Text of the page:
Adventure EV

Carb(on) Loading.

by on Nov.25, 2009, under Design, EV Land Rover

Let’s take a minute to look at some basic environmental ramifications of an EV conversion.  Everyone wants to know what their carbon footprint is these days.   Is an EV superior in this regard?

I’ve heard the argument by fans of oil that, “pluging in an EV just moves the emissions from the tailpipe to the powerplant.”  The phrase is absolutely correct.  All pollution generated by running an EV happens at the electricity generation plant.  But not all methods of generating electricity produce the same amount of CO2.  In the case of renewable generation sources such as solar or wind the “tailpipe” emissions from an EV are zero.

Power and communication lines in Bangkok, Thailand

Power and communication lines in Bangkok, Thailand

So if you’re charging your EV with your own PV (PhotoVoltaic solar panel) setup you aren’t contributing a whole lot of CO2 into the atmosphere.  But most people don’t have their own little power plant at home.  They rely on the electrical grid to charge up the batteries on their EVs.  How much CO2 does that electricity generation really produce?  How does it compare to burning petrol in a conventional car?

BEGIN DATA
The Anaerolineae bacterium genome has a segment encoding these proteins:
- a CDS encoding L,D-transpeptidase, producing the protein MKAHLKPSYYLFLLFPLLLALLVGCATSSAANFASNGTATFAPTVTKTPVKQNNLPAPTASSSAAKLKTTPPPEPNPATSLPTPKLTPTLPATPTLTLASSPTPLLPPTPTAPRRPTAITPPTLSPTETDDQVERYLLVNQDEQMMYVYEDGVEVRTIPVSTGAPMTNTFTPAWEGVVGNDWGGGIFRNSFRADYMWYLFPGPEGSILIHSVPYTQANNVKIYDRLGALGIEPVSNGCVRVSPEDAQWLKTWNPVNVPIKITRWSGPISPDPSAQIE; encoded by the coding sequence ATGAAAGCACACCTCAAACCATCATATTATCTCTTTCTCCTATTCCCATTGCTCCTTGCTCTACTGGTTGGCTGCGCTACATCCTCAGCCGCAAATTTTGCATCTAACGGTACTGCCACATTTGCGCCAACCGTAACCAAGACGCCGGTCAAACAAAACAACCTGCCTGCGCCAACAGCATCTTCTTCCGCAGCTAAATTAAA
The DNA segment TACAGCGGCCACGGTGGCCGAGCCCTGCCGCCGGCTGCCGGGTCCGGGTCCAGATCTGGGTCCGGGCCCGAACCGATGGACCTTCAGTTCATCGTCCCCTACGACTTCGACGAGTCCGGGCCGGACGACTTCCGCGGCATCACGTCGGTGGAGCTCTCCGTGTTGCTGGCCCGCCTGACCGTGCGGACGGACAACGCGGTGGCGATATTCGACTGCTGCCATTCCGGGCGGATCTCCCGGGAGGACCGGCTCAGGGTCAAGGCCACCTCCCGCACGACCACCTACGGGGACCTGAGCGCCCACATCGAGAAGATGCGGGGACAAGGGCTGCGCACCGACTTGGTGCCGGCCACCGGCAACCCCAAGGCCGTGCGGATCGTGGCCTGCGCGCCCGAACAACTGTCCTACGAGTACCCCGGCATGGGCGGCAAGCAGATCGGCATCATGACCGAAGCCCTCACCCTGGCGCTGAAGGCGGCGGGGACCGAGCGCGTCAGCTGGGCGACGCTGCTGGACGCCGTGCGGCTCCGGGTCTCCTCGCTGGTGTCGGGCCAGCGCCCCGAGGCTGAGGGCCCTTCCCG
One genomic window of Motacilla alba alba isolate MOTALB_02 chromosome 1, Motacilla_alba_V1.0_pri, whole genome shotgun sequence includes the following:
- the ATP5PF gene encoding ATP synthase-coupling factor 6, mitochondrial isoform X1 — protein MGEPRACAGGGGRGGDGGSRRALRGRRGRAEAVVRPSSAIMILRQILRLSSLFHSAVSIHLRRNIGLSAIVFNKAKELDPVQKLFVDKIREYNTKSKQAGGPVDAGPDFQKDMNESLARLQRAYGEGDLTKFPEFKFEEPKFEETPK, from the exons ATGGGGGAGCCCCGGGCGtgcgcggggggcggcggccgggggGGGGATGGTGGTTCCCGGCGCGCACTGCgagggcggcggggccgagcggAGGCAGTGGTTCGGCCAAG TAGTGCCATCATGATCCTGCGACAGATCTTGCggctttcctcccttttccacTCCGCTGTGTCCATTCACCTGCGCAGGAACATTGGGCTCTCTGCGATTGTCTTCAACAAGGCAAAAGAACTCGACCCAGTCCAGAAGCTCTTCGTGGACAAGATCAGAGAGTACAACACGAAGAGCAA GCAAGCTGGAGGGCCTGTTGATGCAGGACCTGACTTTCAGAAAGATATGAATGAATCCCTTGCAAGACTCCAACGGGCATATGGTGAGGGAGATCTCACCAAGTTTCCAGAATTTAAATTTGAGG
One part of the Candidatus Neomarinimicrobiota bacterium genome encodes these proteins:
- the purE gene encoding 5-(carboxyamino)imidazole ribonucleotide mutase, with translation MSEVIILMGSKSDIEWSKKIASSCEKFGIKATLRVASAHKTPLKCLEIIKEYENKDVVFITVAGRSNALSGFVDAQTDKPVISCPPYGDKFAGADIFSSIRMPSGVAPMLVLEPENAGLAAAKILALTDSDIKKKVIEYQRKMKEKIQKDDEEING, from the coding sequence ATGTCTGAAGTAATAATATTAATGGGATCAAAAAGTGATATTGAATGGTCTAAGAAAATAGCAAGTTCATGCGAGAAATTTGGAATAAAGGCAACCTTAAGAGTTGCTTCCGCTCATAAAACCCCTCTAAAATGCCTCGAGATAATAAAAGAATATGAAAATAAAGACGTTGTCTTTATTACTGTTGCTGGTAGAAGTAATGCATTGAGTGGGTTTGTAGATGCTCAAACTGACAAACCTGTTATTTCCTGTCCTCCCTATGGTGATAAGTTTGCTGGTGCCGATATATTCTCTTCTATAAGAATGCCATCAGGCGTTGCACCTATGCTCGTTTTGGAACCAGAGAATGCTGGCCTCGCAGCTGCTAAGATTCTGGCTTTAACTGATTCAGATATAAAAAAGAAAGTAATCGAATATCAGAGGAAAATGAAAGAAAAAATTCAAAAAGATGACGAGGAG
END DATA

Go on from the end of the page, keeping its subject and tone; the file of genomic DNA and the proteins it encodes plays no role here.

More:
It’s hard to say without knowing the makeup of energy producing fuel sources in your area, because as we’ve seen with renewables, not every fuel produces the same amount of CO2 per kWh.  Let’s look at the CO2 emission rates of various types of fuels when generating a common amount of energy, 100,000 BTU.

Electricity Generation CO2 Emissions by Fuel Type

Fuel Type Pounds of CO2 per 100,000 BTU
Coal 21.52 (avg)
Liquified Petroleum Gas 13.90
Natural Gas 11.71
PV (Solar Electric) 0
Wind 0
Nuclear 0
Hydroelectric 0

Data from the Department of Energy

Coal is the gross polluter while hydroelectric, PV, wind, and nuclear get a clean bill of health.  Keep in mind that this is the CO2 rate for electricity generation.

The EPA estimates the amount of CO2 produced by burning a gallon of gasoline (petrol) in a car is 19.4 lbs/gallon of CO2, and a gallon contains 114,100 BTUs of energy.

To compare these figures with EV energy consumption and emissions we can convert kWH, the most common method of working with energy when talking about EVs, to BTUs; one kilowatt hour is equivalent to 3413 BTUs, so corrected that would be 33.40 kWh per 114,100 BTU or one gallon of gasoline (114100 / 3413 = 33.40).

Lots of numbers swimming around, but bear with me.  I’m going to use my conservative projections for the Land Rover’s EV performance to see how it all relates.  I’m projecting a 90 mile range @40mph if I were to deplete all the energy stored in my 32.77 kWh battery pack.  The pack contains just under a gallon’s worth of energy so that equals 91.73 mpg ( (33.40 / 32.77)*90=91.73) when corrected to a full gallon.

Now let’s pick a fuel, the dirtiest fuel… coal.  If 100% of my EV’s electrical generation were attributed to coal I’d generate 21.52 lbs of CO2 everytime I drove 91.74 miles (the distance equivalent to a gallon of petrol).  That’s 0.235 lbs/mile of CO2.